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Hiroshima Peace Declaration, 6 August 2009
Tadatoshi Akiba, Mayor, The City of Hiroshima, 6 August 2009.
That weapon of human extinction, the atomic bomb, was dropped on the
people of Hiroshima sixty-four years ago. Yet the hibakusha’s suffering,
a hell no words can convey, continues. Radiation absorbed 64 years earlier
continues to eat at their bodies, and memories of 64 years ago flash back
as if they had happened yesterday.
Fortunately, the grave implications of the hibakusha experience are granted
legal support. A good example of this support is the courageous court
decision humbly accepting the fact that the effects of radiation on the
human body have yet to be fully elucidated. The Japanese national government
should make its assistance measures fully appropriate to the situations
of the aging hibakusha, including those exposed in “black rain areas”
and those living overseas. Then, tearing down the walls between its ministries
and agencies, it should lead the world as standard-bearer for the movement
to abolish nuclear weapons by 2020 to actualize the fervent desire of
hibakusha that “No one else should ever suffer as we did.”
In April this year, US President Obama speaking in Prague said, “…as the
only nuclear power to have used a nuclear weapon, the United States has
a moral responsibility to act.” And “…take concrete steps towards a world
without nuclear weapons.” Nuclear weapons abolition is the will not only
of the hibakusha but also of the vast majority of people and nations on
this planet. The fact that President Obama is listening to those voices
has solidified our conviction that “the only role for nuclear weapons
is to be abolished.”
In response, we support President Obama and have a moral responsibility
to act to abolish nuclear weapons. To emphasize this point, we refer to
ourselves, the great global majority, as the “Obamajority,” and we call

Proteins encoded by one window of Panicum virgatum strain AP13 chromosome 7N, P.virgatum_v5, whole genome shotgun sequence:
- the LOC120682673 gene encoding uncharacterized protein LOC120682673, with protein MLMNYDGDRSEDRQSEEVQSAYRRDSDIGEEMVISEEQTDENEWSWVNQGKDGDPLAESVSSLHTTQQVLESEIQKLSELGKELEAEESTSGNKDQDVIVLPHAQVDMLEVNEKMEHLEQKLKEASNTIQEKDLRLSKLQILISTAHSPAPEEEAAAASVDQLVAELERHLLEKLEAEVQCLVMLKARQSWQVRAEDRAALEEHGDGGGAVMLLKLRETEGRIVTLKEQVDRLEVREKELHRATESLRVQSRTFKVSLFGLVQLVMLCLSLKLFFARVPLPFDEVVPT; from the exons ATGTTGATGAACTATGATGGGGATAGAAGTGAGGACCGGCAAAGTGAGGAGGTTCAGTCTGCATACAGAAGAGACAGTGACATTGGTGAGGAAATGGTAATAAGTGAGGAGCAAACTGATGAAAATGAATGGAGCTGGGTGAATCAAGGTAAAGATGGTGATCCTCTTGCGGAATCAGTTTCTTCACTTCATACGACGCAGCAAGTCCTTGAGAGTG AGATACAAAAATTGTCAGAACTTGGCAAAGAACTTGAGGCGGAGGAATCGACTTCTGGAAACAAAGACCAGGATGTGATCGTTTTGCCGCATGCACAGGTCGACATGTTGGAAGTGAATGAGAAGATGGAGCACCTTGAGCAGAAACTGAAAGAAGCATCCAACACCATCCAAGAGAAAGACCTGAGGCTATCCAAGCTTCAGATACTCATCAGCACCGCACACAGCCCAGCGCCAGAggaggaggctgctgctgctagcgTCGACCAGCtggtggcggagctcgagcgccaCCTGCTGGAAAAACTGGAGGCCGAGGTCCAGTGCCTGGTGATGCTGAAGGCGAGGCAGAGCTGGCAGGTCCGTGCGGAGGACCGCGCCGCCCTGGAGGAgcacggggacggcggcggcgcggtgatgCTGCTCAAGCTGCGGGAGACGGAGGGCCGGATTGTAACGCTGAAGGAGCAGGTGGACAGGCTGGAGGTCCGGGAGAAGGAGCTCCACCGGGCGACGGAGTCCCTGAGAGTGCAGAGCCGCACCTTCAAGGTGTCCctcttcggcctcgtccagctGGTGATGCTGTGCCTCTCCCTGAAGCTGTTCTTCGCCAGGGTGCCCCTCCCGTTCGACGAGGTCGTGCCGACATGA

on the rest of the world to join forces with us to eliminate all nuclear
weapons by 2020. The essence of this idea is embodied in the Japanese
Constitution, which is ever more highly esteemed around the world.
Now, with more than 3,000 member cities worldwide, Mayors for Peace has
given concrete substance to our “2020 Vision” through the Hiroshima-Nagasaki
Protocol, and we are doing everything in our power to promote its adoption
at the NPT Review Conference next year. Once the Protocol is adopted,
our scenario calls for an immediate halt to all efforts to acquire or
deploy nuclear weapons by all countries, including the Democratic People’s
Republic of Korea, which has so recently conducted defiant nuclear tests;
visits by leaders of nuclear-weapon states and suspect states to the A-bombed
cities; early convening of a UN Special Session devoted to Disarmament;
an immediate start to negotiations with the goal of concluding a nuclear
weapons convention by 2015; and finally, to eliminate all nuclear weapons
by 2020. We will adopt a more detailed plan at the Mayors for Peace General
Conference that begins tomorrow in Nagasaki.
The year 2020 is important because we wish to enter a world without nuclear
weapons with as many hibakusha as possible. Furthermore, if our generation
fails to eliminate nuclear weapons, we will have failed to fulfill our
minimum responsibility to those that follow.
Global Zero, the International Commission on Nuclear Non-proliferation
and Disarmament and others of influence throughout the world have initiated
positive programs that seek the abolition of nuclear weapons. We sincerely
hope that they will all join the circle of those pressing for 2020.
As seen in the anti-personnel landmine ban, liberation from poverty through
the Grameen Bank, the prevention of global warming and other such movements,
global democracy that respects the majority will of the world and solves
problems through the power of the people has truly begun to grow. To nurture
this growth and go on to solve other major problems, we must create a
mechanism by which the voices of the people can be delivered directly
into the UN. One idea would be to create a “Lower House” of the United
Nations made up of 100 cities that have suffered major tragedies due to
war and other disasters, plus another 100 cities with large populations,
totaling 200 cities. The current UN General Assembly would then become
the “Upper House.”
On the occasion of the Peace Memorial Ceremony commemorating the 64th
anniversary of the atomic bombing, we offer our solemn, heartfelt condolence
to the souls of the A-bomb victims, and, together with the city of Nagasaki
and the majority of Earth’s people and nations, we pledge to strive with
all our strength for a world free from nuclear weapons.
We have the power. We have the responsibility. And we are the Obamajority.
Together, we can abolish nuclear weapons. Yes, we can.
August 6, 2009
The City of Hiroshima
Source: City of Hiroshima website, www.city.hiroshima.jp.
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